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Chris Gampat The Phoblographer TriggerTrap Flash Adapter review images (5 of 12)ISO 4001-180 sec at f - 1.4

A while back, Triggertrap introduced the Flash Adapter, which allows Triggertrap to become its own flash trigger. When used with its sound sensor, Triggertrap can trigger a flash or strobe with just a loud sound to make it go off. The setup is very simple gear-wise, but setting this up otherwise can take some work and will need planning and experimentation. But once you have it down, you’ll be able to apply many more creative decisions to your photography.

If you’re a fan of droplet photography or capturing high speed moving subjects, then you’ll want to check this out.

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Chris Gampat The Phoblographer Paul C Buff Einstein E640 monolight (7 of 10)ISO 2001-50 sec at f - 2.8

What’s better? Constant lighting or strobe?

When any photographer wants to get into learning more about light, they’re bound to ask about constant lighting. As the years have progressed, constant lighting has become better and better, but it still isn’t the industry standard for many professional and high end photographers. Many still tend to lean towards working with strobes for many reasons–the specific looks that they give you are only one reason.

For your benefit, we’ve rounded up a number of pros and cons for using both constant lighting and strobe lighting. These lists are very subjective and can go on and on, but this one is designed to not overwhelm you.

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Shoulders meticulously positioned to emphasize evenness. You'll have to move one behind the other, Bring the hair to the side side opposite of the key light, part the lips slightly and bring the chin out forward a bit more

Shoulders meticulously positioned to emphasize evenness. You’ll have to move one behind the other, Bring the hair to the side side opposite of the key light, part the lips slightly and bring the chin out forward a bit more

When it comes to creating portrait photos, you’ll need to understand that the process is in some ways a collaborative effort. But it also requires empathy, understanding and a creative vision. You’ll need to be specific about posing, and have a knowledge of how the person will actually look on camera. The best way to do that is to go ahead and make lots of mistakes, figure out solutions, apply them and re-shoot.

But to help you along the way, we’ve got an Introduction to Shooting Better Portraits compiling lots of information right here for you.

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Chris Gampat The Phoblographer Manual Camera and Triggertrap (5 of 5)ISO 4001-40 sec at f - 2.2

There are many, many hacks that you can do with lighting to deliver a better image without spending hundreds of dollars to change the shape of the lighting. It has to do with thinking smarter about the light and knowing how RAW files work in post-production. Even if you’re not working with a flash, there are ways to make natural and ambient light help your subject look more attractive to most pairs of eyes.

Here are a number of ways without breaking the bank at all.

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Chris Gampat Melissa Perry Black and White Silhouette Inspiration (1 of 1)ISO 6401-60 sec at f - 4.0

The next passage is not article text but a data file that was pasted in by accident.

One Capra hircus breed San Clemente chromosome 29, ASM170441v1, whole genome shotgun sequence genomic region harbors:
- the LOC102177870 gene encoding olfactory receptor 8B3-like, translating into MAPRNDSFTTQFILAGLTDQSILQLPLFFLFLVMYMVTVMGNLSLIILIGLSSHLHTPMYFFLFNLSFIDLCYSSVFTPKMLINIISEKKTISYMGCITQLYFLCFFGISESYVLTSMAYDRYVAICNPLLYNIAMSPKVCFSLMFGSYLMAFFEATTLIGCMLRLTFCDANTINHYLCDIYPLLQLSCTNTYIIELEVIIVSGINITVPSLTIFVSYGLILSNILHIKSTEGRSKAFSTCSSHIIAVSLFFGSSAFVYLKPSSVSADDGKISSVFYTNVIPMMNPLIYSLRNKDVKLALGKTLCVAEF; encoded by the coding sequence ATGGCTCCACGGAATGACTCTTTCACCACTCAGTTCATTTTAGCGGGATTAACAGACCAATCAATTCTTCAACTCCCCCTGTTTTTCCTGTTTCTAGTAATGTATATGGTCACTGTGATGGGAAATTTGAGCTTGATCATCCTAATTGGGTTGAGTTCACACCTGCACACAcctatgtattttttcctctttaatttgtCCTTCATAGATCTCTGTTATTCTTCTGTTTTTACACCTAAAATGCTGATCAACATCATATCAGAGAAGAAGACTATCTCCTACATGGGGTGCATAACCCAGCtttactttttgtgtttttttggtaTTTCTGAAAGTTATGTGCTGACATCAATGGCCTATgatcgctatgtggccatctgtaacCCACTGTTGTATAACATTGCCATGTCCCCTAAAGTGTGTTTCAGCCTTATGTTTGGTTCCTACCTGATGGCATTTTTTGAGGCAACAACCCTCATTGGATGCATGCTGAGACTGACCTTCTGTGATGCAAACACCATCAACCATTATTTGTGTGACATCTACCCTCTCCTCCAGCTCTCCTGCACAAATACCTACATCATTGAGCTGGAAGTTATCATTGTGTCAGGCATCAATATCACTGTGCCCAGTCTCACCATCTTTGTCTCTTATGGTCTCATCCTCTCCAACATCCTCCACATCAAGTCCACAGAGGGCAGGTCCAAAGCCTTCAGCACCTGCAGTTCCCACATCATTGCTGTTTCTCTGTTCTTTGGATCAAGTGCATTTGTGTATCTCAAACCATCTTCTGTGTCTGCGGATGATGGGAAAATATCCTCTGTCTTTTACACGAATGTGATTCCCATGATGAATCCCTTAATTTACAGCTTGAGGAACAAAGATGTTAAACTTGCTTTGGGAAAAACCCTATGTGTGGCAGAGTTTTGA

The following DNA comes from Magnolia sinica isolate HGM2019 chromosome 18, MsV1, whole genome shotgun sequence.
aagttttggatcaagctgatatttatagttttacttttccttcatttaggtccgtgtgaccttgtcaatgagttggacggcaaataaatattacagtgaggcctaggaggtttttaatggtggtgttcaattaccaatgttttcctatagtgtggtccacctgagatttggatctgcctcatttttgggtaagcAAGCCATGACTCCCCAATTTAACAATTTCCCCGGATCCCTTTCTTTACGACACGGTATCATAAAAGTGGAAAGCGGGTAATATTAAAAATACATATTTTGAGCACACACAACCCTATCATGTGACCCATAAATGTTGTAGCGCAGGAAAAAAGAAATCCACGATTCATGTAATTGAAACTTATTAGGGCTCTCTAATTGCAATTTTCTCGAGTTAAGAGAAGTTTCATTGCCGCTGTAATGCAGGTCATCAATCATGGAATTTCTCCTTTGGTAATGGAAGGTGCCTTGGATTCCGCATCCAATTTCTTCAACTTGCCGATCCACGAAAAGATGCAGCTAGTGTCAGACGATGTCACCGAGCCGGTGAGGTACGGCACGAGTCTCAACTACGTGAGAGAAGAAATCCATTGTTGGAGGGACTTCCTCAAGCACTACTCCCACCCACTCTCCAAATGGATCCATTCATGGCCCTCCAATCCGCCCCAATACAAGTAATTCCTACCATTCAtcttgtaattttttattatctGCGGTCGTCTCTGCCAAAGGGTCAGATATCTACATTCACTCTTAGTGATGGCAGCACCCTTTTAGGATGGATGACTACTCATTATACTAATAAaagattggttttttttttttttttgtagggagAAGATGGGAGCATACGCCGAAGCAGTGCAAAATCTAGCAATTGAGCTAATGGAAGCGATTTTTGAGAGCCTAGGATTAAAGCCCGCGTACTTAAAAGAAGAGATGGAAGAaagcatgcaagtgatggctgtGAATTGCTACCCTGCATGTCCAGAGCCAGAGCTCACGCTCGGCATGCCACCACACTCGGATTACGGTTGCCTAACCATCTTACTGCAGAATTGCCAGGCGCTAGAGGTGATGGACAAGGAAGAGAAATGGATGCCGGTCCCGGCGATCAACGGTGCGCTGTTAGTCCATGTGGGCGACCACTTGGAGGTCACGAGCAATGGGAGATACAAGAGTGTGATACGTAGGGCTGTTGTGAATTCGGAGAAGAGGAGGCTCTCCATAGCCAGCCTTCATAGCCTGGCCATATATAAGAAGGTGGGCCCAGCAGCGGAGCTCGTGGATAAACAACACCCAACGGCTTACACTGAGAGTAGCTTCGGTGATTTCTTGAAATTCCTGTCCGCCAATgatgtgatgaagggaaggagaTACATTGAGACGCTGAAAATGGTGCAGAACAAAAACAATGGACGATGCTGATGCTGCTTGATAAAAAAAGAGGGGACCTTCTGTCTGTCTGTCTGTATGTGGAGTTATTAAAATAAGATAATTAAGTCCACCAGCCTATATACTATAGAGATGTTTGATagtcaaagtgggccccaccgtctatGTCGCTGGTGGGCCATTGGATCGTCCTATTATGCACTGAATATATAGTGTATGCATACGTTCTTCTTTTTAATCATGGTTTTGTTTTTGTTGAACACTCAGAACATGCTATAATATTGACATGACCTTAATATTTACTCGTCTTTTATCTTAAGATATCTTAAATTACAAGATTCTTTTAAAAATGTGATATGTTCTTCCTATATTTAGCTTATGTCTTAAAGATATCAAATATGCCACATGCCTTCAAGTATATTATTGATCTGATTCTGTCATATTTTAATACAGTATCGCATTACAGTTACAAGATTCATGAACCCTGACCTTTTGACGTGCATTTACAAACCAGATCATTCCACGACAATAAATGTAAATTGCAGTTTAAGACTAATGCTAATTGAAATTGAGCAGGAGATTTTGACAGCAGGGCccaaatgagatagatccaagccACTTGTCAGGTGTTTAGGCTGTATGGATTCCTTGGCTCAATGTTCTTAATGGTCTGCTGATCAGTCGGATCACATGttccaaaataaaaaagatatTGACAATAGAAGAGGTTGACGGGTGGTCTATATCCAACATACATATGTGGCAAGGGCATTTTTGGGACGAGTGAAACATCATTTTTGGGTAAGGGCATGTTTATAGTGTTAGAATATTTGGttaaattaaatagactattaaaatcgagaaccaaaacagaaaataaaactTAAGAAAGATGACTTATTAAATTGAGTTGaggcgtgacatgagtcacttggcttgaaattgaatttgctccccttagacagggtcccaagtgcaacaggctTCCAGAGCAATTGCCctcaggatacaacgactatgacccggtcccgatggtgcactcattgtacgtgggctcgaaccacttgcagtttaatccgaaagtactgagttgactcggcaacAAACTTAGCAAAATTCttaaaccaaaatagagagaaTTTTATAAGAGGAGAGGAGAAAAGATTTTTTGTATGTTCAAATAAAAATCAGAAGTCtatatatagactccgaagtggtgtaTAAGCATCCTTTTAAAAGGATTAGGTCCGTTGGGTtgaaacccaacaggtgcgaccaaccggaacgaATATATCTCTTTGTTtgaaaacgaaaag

Every now and then, we will publish a small but useful and effective tip in our series called Useful Photography Tips. With the year rounding down to a close and lots of you about to go on a holiday, we hope that you’ll be picking up your cameras and getting out there to shoot.

To help you along the way, keep in mind these many useful photography tips.

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Want more Useful Photography Tips? Click here.

The question of whether one should use TTL vs manual flash output is one that many photographers will experience at one point or another in their careers. Both methods have their advantages and disadvantages. The majority of flashes can shoot in manual mode (thought there are some that indeed can’t and there are also flashes that can do both). But not every flash can fire in TTL mode.

TTL communication requires specific pins on the camera hot shoe and flash to communicate and relay information about the exposure to make the two work together.

In general, TTL has been the king when it comes to photojournalism, weddings, events, and sports. But in situations where you are trying to mix ambient lighting with natural lighting, TTL can be a godsend and eliminate the need for specific metering that will need to be done. In my apartment, I sometimes like shooting a subject in front of a window. Evenly illuminating the subject while properly exposing the outside can be tough, but it is a challenge very easily done by using TTL metering.

Manual light output is typically used on editorial, portrait, headshot, commercial, and fine art photo situations where someone can take their time and set a scene up. It gives the photographer specific control over the light to make it look brighter or darker or exactly the way that they want it. In contrast, a TTL system will read your camera meter and adapt itself to deliver a result that you may not necessarily want.

Manual lighting also works best when working with large light modifiers as a TTL light can sometimes not work so effectively based on various parameters like how large a light modifier is and how far it is positioned from a subject.

Keep this in mind when you’re shooting, and be sure to also check out our massive lighting tutorial roundup.